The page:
Here’s a letter to a correspondent who professes to have a “practical, pragmatic and realistic” commitment to free markets. Note that his argument for keeping the U.S. Export-Import Bank alive is very much like an argument that Paul Krugman has recently offered for keeping that great geyser of cronyism alive .
Mr. Frank Rowe
Thanks for e-mailing me. With respect, I disagree that “closing the Export-Import Bank should wait until we have stronger US job growth.” If a policy generally harms the economy, it should be abolished ASAP. Assertions of possible short-run benefits yielded in exceptional circumstances by such a policy ought not obstruct opportunities to cleanse the body politic of that harmful policy.
You’ll dismiss my argument as being (to use your term) “ivory towerish.” Before doing so, however, consider the following scenario. Suppose that Uncle Sam long ago adopted the economically harmful policy of preventing any American from saving more than one-half of one percent of his or her annual income. Suppose further that political developments make possible, for the first time in ages, the elimination of this destructive anti-saving policy. Would you favor reauthorizing this policy simply because today’s job market is sluggish? Because you agree that this policy generally harms the U.S. economy, do you really believe that whatever buoyancy it might today add to the job market is a benefit sufficiently great and certain to justify the indefinite continuation of this policy – a policy that on the whole obstructs the operation of the market, stymies capital formation, and slows economic growth?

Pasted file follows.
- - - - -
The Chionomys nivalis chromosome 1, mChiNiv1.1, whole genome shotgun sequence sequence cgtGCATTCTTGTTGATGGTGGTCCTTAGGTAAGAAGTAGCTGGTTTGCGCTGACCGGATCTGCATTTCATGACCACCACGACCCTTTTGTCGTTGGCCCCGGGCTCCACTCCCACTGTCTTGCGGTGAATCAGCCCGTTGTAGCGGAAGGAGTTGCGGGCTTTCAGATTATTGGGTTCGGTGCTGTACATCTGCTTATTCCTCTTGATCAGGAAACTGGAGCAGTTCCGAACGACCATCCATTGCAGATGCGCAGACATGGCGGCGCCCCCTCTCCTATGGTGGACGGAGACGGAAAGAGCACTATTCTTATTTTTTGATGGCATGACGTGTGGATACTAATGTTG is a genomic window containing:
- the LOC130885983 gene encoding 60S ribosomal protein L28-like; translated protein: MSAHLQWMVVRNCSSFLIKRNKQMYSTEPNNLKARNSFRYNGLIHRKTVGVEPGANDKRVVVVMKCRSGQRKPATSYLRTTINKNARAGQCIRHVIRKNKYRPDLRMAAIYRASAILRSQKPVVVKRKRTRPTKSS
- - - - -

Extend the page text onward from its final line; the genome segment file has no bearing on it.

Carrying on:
If (as I suspect) you would seize an opportunity to end this hypothetical anti-saving policy even if that opportunity arose during a slack job market, then you should reconsider your argument that today’s slack job market is sufficient justification for keeping the Ex-Im Bank open.
Donald J. Boudreaux
Professor of Economics
Martha and Nelson Getchell Chair for the Study of Free Market Capitalism at the Mercatus Center
George Mason University
Fairfax, VA 22030
For Cafe readers – and I’m sure that there are some – who would indeed oppose ending the anti-saving policy during a down economy, I have a follow-up question: would you support the creation and imposition of such an anti-saving policy during a down economy?